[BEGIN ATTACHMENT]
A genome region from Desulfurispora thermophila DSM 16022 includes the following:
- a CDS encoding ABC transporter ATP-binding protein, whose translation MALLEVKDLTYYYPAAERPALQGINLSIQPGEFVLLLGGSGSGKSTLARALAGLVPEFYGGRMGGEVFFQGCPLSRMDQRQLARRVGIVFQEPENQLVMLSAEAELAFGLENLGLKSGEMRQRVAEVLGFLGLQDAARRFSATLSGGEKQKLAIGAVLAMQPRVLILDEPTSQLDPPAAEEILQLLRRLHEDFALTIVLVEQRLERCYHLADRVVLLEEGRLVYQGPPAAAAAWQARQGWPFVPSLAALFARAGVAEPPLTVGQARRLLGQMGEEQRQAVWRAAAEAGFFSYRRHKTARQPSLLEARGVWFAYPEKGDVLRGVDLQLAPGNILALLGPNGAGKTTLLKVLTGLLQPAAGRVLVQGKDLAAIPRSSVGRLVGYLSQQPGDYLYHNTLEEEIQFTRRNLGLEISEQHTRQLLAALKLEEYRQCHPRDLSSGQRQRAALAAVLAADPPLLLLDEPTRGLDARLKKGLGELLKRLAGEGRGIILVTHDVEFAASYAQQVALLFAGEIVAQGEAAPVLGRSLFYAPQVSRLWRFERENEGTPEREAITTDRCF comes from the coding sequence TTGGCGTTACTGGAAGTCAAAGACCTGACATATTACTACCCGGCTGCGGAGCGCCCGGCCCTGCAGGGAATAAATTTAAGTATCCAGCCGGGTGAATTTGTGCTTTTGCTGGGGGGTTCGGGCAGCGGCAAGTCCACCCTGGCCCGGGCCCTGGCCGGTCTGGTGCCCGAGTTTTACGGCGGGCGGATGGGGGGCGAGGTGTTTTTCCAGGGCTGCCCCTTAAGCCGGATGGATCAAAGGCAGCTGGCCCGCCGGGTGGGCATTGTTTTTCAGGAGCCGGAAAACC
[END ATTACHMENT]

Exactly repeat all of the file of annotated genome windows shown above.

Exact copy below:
A genome region from Desulfurispora thermophila DSM 16022 includes the following:
- a CDS encoding ABC transporter ATP-binding protein, whose translation MALLEVKDLTYYYPAAERPALQGINLSIQPGEFVLLLGGSGSGKSTLARALAGLVPEFYGGRMGGEVFFQGCPLSRMDQRQLARRVGIVFQEPENQLVMLSAEAELAFGLENLGLKSGEMRQRVAEVLGFLGLQDAARRFSATLSGGEKQKLAIGAVLAMQPRVLILDEPTSQLDPPAAEEILQLLRRLHEDFALTIVLVEQRLERCYHLADRVVLLEEGRLVYQGPPAAAAAWQARQGWPFVPSLAALFARAGVAEPPLTVGQARRLLGQMGEEQRQAVWRAAAEAGFFSYRRHKTARQPSLLEARGVWFAYPEKGDVLRGVDLQLAPGNILALLGPNGAGKTTLLKVLTGLLQPAAGRVLVQGKDLAAIPRSSVGRLVGYLSQQPGDYLYHNTLEEEIQFTRRNLGLEISEQHTRQLLAALKLEEYRQCHPRDLSSGQRQRAALAAVLAADPPLLLLDEPTRGLDARLKKGLGELLKRLAGEGRGIILVTHDVEFAASYAQQVALLFAGEIVAQGEAAPVLGRSLFYAPQVSRLWRFERENEGTPEREAITTDRCF comes from the coding sequence TTGGCGTTACTGGAAGTCAAAGACCTGACATATTACTACCCGGCTGCGGAGCGCCCGGCCCTGCAGGGAATAAATTTAAGTATCCAGCCGGGTGAATTTGTGCTTTTGCTGGGGGGTTCGGGCAGCGGCAAGTCCACCCTGGCCCGGGCCCTGGCCGGTCTGGTGCCCGAGTTTTACGGCGGGCGGATGGGGGGCGAGGTGTTTTTCCAGGGCTGCCCCTTAAGCCGGATGGATCAAAGGCAGCTGGCCCGCCGGGTGGGCATTGTTTTTCAGGAGCCGGAAAACC